The Network Theatre certainly vies for the title of London’s most elusive venue, but it might well be worth seeking out the entrance to this theatre that lurks underneath Waterloo train station for the next instalment in Sturdy Beggars’ Brain Drain season. Their last production, “Ivona, Princess of Burgundia” was a spectacular success, and if  “The Wolf” has even half as much attitude about it, it would be a shame to miss it.

I can’t tell you much about the playwright or the play, but here’s what it says on the Sturdy Beggars’ website:-

Molnar is one if Hungary’s most beloved writers, whose plays & novels have found success around the globe. His works have inspired a host of other writers, with adaptations of his plays including Rodgers and Hammerstein’s musical play Carousel, P. G. Wodehouse’s The Play’s the Thing and Tom Stoppard’s Rough Crossing. Although published in four languages simultaneously in 1912 and last performed professionally in the UK in the early 1970s, the play’s exploration of the nature of success and obsession with money still finds resonance in society today.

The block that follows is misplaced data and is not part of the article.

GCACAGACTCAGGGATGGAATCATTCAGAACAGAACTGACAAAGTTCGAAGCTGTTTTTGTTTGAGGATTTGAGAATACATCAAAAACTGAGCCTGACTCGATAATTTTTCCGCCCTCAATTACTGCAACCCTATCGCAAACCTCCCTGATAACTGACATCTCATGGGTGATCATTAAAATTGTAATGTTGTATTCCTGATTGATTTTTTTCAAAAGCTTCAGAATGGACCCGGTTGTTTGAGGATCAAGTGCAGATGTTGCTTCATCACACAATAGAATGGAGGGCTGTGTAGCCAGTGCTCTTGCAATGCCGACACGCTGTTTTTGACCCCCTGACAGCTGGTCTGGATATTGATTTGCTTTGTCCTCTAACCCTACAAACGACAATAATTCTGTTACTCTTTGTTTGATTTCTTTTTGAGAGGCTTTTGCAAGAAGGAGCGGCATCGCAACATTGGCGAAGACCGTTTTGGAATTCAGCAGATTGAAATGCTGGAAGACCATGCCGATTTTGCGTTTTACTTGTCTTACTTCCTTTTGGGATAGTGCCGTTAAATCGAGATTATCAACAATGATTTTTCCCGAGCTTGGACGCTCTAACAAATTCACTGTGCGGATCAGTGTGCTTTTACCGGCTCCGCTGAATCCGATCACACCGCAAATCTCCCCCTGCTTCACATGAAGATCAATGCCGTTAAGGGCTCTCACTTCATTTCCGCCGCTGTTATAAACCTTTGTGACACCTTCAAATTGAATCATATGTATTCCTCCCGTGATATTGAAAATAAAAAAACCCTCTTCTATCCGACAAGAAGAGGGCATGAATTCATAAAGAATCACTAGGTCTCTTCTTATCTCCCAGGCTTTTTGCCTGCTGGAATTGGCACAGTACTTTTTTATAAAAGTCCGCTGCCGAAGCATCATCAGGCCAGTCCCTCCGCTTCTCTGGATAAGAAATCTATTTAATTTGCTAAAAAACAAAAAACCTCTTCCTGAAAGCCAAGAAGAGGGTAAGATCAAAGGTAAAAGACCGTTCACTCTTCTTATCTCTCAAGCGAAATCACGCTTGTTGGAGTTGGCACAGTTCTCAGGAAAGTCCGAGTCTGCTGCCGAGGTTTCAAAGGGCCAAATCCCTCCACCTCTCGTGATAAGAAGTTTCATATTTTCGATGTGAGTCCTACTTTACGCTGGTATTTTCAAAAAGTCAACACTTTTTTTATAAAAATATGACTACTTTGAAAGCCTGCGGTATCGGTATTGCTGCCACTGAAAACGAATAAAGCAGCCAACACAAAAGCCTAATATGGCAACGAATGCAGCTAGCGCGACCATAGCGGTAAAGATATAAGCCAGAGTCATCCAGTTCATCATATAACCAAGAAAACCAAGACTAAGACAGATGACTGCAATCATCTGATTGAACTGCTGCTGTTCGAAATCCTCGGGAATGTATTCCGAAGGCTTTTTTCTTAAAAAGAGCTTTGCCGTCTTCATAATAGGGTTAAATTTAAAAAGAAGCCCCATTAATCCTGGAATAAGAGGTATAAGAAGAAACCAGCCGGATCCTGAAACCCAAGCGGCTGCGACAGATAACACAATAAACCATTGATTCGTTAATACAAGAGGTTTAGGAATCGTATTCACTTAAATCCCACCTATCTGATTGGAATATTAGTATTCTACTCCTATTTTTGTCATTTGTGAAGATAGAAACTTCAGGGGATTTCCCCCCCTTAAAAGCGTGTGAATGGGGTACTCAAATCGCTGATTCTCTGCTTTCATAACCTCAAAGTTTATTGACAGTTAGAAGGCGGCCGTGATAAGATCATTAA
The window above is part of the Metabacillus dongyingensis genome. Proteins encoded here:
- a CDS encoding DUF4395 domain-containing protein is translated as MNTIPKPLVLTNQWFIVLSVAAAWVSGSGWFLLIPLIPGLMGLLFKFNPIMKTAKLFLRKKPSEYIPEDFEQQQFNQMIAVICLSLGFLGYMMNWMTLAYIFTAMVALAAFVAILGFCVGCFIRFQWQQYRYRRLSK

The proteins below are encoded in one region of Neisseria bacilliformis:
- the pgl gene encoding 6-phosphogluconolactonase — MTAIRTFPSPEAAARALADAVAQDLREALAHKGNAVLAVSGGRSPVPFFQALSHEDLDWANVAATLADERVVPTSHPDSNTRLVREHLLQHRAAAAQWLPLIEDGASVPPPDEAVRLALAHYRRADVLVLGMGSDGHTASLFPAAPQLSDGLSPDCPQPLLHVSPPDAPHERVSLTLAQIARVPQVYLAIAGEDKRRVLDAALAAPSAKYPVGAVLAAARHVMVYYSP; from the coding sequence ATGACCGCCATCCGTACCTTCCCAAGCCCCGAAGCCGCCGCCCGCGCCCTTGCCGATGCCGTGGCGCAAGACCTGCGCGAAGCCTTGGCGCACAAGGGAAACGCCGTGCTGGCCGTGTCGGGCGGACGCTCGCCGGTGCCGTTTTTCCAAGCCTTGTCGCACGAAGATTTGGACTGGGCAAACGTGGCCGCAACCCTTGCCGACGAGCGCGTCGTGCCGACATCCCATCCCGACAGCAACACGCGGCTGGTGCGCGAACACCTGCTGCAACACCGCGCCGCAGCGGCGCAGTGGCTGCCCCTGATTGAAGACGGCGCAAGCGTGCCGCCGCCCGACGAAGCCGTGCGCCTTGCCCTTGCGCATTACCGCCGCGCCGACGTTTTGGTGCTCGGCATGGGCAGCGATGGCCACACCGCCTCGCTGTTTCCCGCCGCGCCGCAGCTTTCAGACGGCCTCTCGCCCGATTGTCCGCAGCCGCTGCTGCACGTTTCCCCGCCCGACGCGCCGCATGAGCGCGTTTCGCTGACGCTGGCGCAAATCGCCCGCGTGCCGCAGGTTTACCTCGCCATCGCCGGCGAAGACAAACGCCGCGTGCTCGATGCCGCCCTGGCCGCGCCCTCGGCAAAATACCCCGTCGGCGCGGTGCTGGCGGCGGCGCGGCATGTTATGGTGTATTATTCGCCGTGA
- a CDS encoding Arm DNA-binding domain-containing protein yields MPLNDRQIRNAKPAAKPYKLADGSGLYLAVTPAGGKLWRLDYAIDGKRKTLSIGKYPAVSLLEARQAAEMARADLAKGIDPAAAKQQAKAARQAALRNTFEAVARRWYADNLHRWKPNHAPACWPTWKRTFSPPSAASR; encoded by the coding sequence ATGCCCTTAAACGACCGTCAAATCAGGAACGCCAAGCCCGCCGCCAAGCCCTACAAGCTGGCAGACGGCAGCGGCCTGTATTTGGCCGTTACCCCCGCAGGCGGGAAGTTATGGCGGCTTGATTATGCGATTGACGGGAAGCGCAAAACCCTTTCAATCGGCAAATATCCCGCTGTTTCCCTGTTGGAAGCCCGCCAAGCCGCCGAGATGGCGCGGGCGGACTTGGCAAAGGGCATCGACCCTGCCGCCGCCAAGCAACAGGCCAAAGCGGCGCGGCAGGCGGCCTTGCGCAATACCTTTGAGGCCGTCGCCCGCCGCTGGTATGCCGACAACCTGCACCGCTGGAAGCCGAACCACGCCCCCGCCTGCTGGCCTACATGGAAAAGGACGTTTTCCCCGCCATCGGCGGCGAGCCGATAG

More information and tickets at: http://sturdy-beggars.com/home.htm

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Rehearsal Space for Hire

Wednesday, 27 July, 2011

Exchange Theatre now has permanent premises in London Bridge.

We’re happy to hire it for cheap to fellow theatre companies or anyone else who needs it It is suitable for auditions, workshops, rehearsals, meetings, even freelance practitionners of all sorts. It’s cheap because we know how it is to look for a rehearsal space, we’ve been there not long ago at all !

It is just opposite MORE LONDON, so only few minutes walk from London Bridge Station. It’s very clean and bright. It is about 50 square metres. It has chairs and tables for meetings and also has its own private toilets. For more details, contact fanny@echangetheatre.com for more details.

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Opera at the Arcola. Grimeborn 2011, August